Every 25 seconds, somewhere in America someone experiences a coronary event, most typically a heart attack. Although 70 to 90 percent of these sudden coronary events are among men, heart attack is the leading cause of death in women 65 years of age and older. If you are a caregiver to an older loved one, this is an important risk to understand…but for a reason you may not expect. Ageism!
The care that older adults receive may be different from the care a younger individual receive, but age should not deny care that will offer better health and quality of life. Yet, that can happen. If you are that caregiver to an older adult who has just suffered a heart attack remember first that time is critical. A heart attack happens when the small vessels that bring blood to the heart muscle are sufficiently blocked that an area of the heart muscle is being starved of oxygen. The longer that vessel remains blocked more of the muscle will die. Ageism may be the obstacle to surgical intervention that can not only save an older adult’s life, but also restore better quality of life. Listen for the three words: “Not a candidate.”
Many physicians practice medicine by the birthdays, and there are still physicians who will look at an 80 year old patient as someone who is not a good candidate in their opinions. But, as Harrison Ford once said, “It’s not the birthdays; it’s the mileage.” In fact, there is perhaps greater variability in the relative fitness among 80+ year olds than any other age bracket. They should not all be lumped into the “unqualified” category. You may very well find one patient who truly is frail, but another who still runs marathons. The procedures to revascularize an older patient’s heart can be successful, but patients must be carefully selected.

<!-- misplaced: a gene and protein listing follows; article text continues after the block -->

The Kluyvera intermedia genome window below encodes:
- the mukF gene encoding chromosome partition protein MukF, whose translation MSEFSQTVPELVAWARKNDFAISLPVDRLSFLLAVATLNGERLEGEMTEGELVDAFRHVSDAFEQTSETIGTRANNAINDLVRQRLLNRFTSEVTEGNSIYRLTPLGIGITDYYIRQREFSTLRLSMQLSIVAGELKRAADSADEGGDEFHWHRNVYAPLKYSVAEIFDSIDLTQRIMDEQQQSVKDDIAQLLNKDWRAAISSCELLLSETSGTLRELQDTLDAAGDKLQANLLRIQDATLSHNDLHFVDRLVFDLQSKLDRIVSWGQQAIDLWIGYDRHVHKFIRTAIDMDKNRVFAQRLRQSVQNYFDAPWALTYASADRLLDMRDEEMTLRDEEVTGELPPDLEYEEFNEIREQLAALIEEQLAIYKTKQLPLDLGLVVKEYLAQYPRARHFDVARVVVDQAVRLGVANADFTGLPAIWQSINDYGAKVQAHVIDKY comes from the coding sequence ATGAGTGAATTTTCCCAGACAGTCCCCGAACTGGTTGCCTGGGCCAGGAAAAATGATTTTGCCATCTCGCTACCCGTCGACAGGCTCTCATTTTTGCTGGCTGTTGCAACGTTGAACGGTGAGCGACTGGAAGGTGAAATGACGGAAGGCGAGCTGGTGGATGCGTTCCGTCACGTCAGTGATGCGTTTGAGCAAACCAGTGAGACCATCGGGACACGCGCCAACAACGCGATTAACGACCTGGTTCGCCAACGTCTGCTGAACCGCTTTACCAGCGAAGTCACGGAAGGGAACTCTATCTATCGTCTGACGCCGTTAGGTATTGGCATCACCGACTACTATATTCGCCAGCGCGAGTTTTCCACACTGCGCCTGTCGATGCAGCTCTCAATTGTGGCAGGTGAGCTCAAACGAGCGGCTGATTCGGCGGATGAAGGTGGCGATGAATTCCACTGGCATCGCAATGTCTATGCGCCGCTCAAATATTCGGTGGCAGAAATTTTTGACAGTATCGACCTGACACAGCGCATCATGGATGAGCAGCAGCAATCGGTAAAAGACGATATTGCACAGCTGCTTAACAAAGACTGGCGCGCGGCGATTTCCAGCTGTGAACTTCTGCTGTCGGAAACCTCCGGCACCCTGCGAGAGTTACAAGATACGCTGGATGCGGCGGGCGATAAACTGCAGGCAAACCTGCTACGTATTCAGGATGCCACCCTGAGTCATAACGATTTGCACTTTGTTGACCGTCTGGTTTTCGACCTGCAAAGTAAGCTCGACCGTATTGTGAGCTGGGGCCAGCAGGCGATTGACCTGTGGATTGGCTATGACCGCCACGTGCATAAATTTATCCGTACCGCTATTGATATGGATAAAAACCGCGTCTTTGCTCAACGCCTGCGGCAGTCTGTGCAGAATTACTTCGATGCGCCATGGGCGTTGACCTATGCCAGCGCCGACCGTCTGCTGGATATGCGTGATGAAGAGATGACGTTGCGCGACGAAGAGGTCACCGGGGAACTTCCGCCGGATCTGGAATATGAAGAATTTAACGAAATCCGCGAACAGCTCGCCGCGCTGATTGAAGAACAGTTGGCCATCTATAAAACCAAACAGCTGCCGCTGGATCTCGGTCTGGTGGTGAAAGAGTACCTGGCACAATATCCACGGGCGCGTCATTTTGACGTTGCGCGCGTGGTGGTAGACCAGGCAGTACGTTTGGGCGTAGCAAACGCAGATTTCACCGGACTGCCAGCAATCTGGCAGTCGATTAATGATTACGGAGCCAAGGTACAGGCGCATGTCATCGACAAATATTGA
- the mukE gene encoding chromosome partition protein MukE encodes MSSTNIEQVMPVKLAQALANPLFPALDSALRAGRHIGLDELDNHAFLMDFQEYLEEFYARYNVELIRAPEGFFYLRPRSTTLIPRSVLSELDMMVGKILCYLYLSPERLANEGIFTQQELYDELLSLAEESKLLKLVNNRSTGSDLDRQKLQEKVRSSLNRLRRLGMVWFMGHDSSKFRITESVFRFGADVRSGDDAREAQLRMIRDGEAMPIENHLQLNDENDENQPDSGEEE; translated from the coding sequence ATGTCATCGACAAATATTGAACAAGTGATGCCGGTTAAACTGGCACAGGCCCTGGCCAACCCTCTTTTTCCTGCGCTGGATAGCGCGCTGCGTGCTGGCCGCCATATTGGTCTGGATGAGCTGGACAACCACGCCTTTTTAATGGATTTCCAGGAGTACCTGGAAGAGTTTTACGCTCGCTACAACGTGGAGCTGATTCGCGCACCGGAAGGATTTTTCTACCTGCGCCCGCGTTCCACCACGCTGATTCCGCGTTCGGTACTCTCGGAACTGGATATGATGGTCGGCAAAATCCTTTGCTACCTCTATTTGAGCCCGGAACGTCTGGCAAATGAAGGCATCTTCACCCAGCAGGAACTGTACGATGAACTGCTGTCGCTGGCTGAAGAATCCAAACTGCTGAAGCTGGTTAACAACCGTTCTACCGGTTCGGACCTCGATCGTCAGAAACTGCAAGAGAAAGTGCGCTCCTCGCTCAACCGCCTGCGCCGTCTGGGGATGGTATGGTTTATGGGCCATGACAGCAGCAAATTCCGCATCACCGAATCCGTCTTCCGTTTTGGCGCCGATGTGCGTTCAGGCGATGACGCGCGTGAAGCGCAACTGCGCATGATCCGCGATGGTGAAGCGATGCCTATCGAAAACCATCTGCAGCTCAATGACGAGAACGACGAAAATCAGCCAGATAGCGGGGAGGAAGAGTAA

If you are the advocate for your older loved one with a heart attack, listen for ageism, but be sensitive also to gender differences. Women tend to be smaller than men, and they also tend to have smaller blood vessels. This may preclude their being good candidates for surgery. A patient who has already had bypass surgery also can be a relatively poor candidate for revascularization. Some patients with other comorbidities like diabetes or dementia or pulmonary conditions also may not be good candidates. But it is not their birthdays alone that may disqualify them.
Even in such cases, there are some relatively new and less invasive procedures that may be very appropriate for those who otherwise may not be good candidates for conventional revascularization. There are new laser procedures that do not require a full “open procedure.” And we all have heard of balloon angioplasty or implantation of stents. There is even catheter-based aortic valve replacement as a new option for certain patients. You do not have to be a heart surgeon to be able to speak with your older loved one’s doctor about options. But as a caregiver you need to be very attentive to the ageism that may harm your loved one more than their medical condition.
Charlotte Bishop is a Geriatric Care Manager and founder of Creative Care Management, certified professionals who are geriatric advocates, resources, counselors and friends to older adults and their families in metropolitan Chicago. Please email your questions to info@cr eativecaremanagement.com.